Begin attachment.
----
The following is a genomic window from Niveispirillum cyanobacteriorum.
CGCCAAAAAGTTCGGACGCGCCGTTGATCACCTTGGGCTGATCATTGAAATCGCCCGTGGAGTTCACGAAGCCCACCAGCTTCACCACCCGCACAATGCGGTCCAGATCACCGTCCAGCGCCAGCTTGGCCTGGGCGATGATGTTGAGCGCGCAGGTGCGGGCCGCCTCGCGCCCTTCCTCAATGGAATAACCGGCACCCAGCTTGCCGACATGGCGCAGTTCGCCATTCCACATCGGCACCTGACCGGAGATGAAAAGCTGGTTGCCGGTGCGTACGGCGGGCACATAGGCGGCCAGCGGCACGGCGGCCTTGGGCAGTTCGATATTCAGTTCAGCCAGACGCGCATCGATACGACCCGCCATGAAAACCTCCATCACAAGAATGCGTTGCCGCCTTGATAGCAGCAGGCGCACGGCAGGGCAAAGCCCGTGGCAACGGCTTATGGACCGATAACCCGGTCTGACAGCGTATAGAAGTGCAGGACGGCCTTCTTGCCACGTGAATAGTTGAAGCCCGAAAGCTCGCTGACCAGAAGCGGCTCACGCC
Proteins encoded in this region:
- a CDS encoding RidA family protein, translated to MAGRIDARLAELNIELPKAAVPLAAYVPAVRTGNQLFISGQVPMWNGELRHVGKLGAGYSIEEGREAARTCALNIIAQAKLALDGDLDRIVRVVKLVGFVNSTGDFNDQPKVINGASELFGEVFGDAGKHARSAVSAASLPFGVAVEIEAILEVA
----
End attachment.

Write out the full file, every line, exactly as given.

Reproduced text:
The following is a genomic window from Niveispirillum cyanobacteriorum.
CGCCAAAAAGTTCGGACGCGCCGTTGATCACCTTGGGCTGATCATTGAAATCGCCCGTGGAGTTCACGAAGCCCACCAGCTTCACCACCCGCACAATGCGGTCCAGATCACCGTCCAGCGCCAGCTTGGCCTGGGCGATGATGTTGAGCGCGCAGGTGCGGGCCGCCTCGCGCCCTTCCTCAATGGAATAACCGGCACCCAGCTTGCCGACATGGCGCAGTTCGCCATTCCACATCGGCACCTGACCGGAGATGAAAAGCTGGTTGCCGGTGCGTACGGCGGGCACATAGGCGGCCAGCGGCACGGCGGCCTTGGGCAGTTCGATATTCAGTTCAGCCAGACGCGCATCGATACGACCCGCCATGAAAACCTCCATCACAAGAATGCGTTGCCGCCTTGATAGCAGCAGGCGCACGGCAGGGCAAAGCCCGTGGCAACGGCTTATGGACCGATAACCCGGTCTGACAGCGTATAGAAGTGCAGGACGGCCTTCTTGCCACGTGAATAGTTGAAGCCCGAAAGCTCGCTGACCAGAAGCGGCTCACGCC
Proteins encoded in this region:
- a CDS encoding RidA family protein, translated to MAGRIDARLAELNIELPKAAVPLAAYVPAVRTGNQLFISGQVPMWNGELRHVGKLGAGYSIEEGREAARTCALNIIAQAKLALDGDLDRIVRVVKLVGFVNSTGDFNDQPKVINGASELFGEVFGDAGKHARSAVSAASLPFGVAVEIEAILEVA